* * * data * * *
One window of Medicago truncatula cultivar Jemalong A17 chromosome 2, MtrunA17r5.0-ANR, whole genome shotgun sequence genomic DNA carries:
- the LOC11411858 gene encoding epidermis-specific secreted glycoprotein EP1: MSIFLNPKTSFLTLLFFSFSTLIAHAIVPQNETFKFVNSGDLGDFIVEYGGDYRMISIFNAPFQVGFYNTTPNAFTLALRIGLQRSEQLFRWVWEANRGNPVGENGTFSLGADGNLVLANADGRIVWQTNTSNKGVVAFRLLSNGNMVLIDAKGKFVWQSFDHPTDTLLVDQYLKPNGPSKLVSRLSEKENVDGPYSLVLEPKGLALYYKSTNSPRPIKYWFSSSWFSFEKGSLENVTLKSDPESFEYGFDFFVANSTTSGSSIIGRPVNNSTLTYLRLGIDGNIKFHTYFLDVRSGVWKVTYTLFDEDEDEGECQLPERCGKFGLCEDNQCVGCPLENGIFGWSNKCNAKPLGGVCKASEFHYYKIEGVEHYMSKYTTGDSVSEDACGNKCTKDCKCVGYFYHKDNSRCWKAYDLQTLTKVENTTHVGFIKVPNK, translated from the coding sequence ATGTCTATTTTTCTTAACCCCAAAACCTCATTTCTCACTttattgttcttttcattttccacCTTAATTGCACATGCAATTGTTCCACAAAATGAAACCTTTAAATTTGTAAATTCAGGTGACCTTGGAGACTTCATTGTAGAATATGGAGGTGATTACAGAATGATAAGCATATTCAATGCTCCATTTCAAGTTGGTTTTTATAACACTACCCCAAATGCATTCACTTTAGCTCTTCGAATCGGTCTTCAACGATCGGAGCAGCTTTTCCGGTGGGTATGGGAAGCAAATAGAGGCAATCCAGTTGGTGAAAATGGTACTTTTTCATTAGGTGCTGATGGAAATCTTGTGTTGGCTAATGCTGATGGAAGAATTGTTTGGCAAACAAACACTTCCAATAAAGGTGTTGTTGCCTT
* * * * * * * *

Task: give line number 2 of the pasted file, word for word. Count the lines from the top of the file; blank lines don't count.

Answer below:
- the LOC11411858 gene encoding epidermis-specific secreted glycoprotein EP1: MSIFLNPKTSFLTLLFFSFSTLIAHAIVPQNETFKFVNSGDLGDFIVEYGGDYRMISIFNAPFQVGFYNTTPNAFTLALRIGLQRSEQLFRWVWEANRGNPVGENGTFSLGADGNLVLANADGRIVWQTNTSNKGVVAFRLLSNGNMVLIDAKGKFVWQSFDHPTDTLLVDQYLKPNGPSKLVSRLSEKENVDGPYSLVLEPKGLALYYKSTNSPRPIKYWFSSSWFSFEKGSLENVTLKSDPESFEYGFDFFVANSTTSGSSIIGRPVNNSTLTYLRLGIDGNIKFHTYFLDVRSGVWKVTYTLFDEDEDEGECQLPERCGKFGLCEDNQCVGCPLENGIFGWSNKCNAKPLGGVCKASEFHYYKIEGVEHYMSKYTTGDSVSEDACGNKCTKDCKCVGYFYHKDNSRCWKAYDLQTLTKVENTTHVGFIKVPNK, translated from the coding sequence ATGTCTATTTTTCTTAACCCCAAAACCTCATTTCTCACTttattgttcttttcattttccacCTTAATTGCACATGCAATTGTTCCACAAAATGAAACCTTTAAATTTGTAAATTCAGGTGACCTTGGAGACTTCATTGTAGAATATGGAGGTGATTACAGAATGATAAGCATATTCAATGCTCCATTTCAAGTTGGTTTTTATAACACTACCCCAAATGCATTCACTTTAGCTCTTCGAATCGGTCTTCAACGATCGGAGCAGCTTTTCCGGTGGGTATGGGAAGCAAATAGAGGCAATCCAGTTGGTGAAAATGGTACTTTTTCATTAGGTGCTGATGGAAATCTTGTGTTGGCTAATGCTGATGGAAGAATTGTTTGGCAAACAAACACTTCCAATAAAGGTGTTGTTGCCTT